Silver Screen: Pawn Sacrifice ***
In Pawn Sacrifice, troubled chess master Bobby Fischer explains a misconception about the game. “People think there are lots of options, but usually there’s only one right move.”
That’s probably not true of filmmaking, but if there is a right move, director Edward Zwick hasn’t made it here. In fact, he makes nearly every wrong move possible in this familiarly rigid, maladroit biopic, which succeeds modestly thanks to its superb cast and the richness of the true story that inspired it.
Fischer is a fascinating character. The chess prodigy dominated within the sixty-four-square confines of the board, but his prickly personality turned him into a terror behind the scenes. Pawn Sacrifice thankfully doesn’t spend much time dithering over the chicken-or-egg debate about the causality between his brilliance and his selfish, volatile temperament. Both simply are.
A handful of early scenes depict little-boy Bobby raging at his free-spirited commie immigrant mother (Deadwood’s Robin Weigert) and obsessively, almost joylessly trouncing nearly every adult he meets at chess. When he does lose, he sinks into silent fury. He can only articulate himself with rooks and knights.
A series of montages hastily grows Bobby from boy wonder to young genius to the brink of number-one player in the world. Along the way he morphs into Tobey Maguire, whose glassy-eyed, ponderous look makes him appear like he’s mentally working through a game of chess anyway.
Bobby’s tendency toward meltdowns leads him to briefly quit professional chess over what he believes to be systematic cheating on behalf of Russian players to exclude him from contention. To that end, some unnamed patriot conscripts Paul Marshall (Michael Stuhlbarg) to act as Fischer’s handler in order to guide him toward a decisive match with Russian champ Boris Spassky (Liev Schreiber) to prove his— and thus America’s— intellectual superiority. The conniving Marshall enlists the aid of chess-savvy priest Bill Lombardy (Peter Sarsgaard) both to help Bobby prepare his mind and to hold it together.
Among Zwick’s cardinal sins of bad biographical filmmaking: He needlessly casts two young actors to play earlier versions of Bobby when anything gleaned here could have been more elegantly worked into the more contemporary story, which is mostly focused (but not quite focused enough) on the duel with Spassky. Zwick uses overfamiliar stock footage to contextualize the implications of Fischer’s Cold War conflict with the Ruskies, and this footage almost invariably plays out against the backdrop of the hackiest soundtrack possible.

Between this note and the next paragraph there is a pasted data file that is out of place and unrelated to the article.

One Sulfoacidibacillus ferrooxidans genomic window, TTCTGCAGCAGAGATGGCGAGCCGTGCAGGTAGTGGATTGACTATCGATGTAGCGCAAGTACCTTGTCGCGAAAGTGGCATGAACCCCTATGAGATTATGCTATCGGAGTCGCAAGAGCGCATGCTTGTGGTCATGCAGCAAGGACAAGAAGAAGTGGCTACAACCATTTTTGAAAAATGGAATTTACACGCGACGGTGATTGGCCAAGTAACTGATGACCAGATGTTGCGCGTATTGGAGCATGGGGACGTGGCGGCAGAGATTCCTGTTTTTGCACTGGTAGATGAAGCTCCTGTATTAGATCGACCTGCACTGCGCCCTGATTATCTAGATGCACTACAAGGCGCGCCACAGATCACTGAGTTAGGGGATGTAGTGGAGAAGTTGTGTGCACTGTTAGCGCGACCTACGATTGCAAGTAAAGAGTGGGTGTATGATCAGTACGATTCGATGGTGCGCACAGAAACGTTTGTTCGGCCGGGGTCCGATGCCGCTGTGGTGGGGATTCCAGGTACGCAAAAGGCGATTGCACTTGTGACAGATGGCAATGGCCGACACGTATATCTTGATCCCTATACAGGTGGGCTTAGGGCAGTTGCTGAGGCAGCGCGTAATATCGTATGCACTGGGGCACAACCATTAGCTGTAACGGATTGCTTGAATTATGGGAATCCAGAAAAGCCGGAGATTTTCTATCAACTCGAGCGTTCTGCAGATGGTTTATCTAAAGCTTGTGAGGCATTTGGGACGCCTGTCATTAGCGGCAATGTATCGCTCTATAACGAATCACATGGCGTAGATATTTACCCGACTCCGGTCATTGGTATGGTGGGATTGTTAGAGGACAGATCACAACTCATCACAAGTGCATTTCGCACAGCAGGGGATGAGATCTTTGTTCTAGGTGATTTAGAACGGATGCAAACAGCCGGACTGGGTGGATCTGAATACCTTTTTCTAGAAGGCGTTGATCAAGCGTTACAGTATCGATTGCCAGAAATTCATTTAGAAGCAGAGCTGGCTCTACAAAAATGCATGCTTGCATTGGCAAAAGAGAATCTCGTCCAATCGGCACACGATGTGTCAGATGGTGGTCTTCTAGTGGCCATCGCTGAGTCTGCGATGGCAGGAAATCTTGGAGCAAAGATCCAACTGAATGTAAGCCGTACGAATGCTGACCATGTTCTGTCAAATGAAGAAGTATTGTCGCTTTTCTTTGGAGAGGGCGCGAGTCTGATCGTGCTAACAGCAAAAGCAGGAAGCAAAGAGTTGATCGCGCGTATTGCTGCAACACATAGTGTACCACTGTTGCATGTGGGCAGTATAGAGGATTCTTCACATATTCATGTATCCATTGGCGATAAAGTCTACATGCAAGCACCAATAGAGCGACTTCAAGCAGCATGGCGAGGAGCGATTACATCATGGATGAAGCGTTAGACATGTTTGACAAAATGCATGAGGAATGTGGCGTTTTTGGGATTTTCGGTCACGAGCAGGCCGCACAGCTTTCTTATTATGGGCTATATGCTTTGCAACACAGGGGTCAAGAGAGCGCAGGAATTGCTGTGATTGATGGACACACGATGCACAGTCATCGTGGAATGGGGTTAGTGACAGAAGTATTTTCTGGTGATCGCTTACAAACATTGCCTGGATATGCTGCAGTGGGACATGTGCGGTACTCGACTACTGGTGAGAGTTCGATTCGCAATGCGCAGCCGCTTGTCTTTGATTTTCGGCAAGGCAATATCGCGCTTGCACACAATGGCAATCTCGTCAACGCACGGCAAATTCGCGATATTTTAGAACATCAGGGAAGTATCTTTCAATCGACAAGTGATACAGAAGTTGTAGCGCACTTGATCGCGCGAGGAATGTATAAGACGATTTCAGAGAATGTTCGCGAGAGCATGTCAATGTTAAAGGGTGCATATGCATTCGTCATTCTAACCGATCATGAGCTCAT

In the blur of scenes when Bobby grows into Maguire, Zwick dials in Miller and Winwood’s “I’m a Man.” When Bobby, Marshall, and the padre hit the road for a series of international competitions, DJ Zwick drops Creedence’s “Travelling Band.” To signify the cultural shift of the 1960s, Zwick not only trots out that hoariest of era-appropriate clichés, the Jefferson Airplane’s “White Rabbit,” but he cranks it up when Grace Slick gets to the line “When men on the chessboard get up and tell you where to go.” These on-the-nose song selections would be too blunt and dumb for a movie about checkers.
Pawn Sacrifice offers crushingly little insight into the game itself. A brief and unimaginative gimmick that visualizes Bobby’s strategizing with a series of arrows winding their way across the board adds little and is dropped immediately. Screenwriter Steven Knight offers up not even a helpful metaphor in the vein of Vladimir Nabokov, who posits the near-infinite possibilities in a chess match as a kind of symphony in his great novel The Defense, where he writes of a single bold move, “and immediately a kind of musical tempest overwhelmed the board and Luzhin searched stubbornly in it for the tiny, clear note that he needed in order in his turn to swell it out into a thunderous harmony.”
Fischer, himself Jewish, was ultimately consumed by paranoia and anti-Semitic, anti-communist fervor. Zwick at least avoids the temptation to linger over the decline, although he makes the obnoxious choice to show us a few frames of the real Bobby F., wild-eyed and white haired. Showing the audience the “real” characters inevitably has the effect of crushing the artifice of a movie without adding any value.
In perhaps the film’s most interesting scene, we spend a few moments in a hotel room with Spassky, who’s similarly obsessed with multinational manipulations and electronic-listening devices. It suggests not that Spassky too is mad, but that Bobby isn’t entirely unjustified in his suspicions, even if he does draw them out to absurd conclusions.
There’s not enough Spassky. That’s partly true because Schrieber is so fantastic in the role— intense, silent, and mysterious while Bobby howls his demands. But Spassky also serves as an intriguing study in contrast and comparison— only measured against him can we even come close to understanding Bobby’s brilliance, yet the movie refuses to give him much more depth than Dolph Lundgren’s Bolshevik bruiser from Rocky IV.
Maguire’s convincing mania, Schreiber’s unnerving sense of power and control, Stuhlbarg’s wily manipulations— this makes the movie worth watching. Sarsgaard, one of the great character actors of his (or anyone’s) era, delivers a performance as empathetic and quietly conflicted that’s almost the perfect opposite of his livewire-cokehead act in the recent Black Mass. These guys are so good, you can’t not watch, even if you’re always a few moves ahead of Zwick.
Follow Bryan Miller on Twitter@bmillercomedy.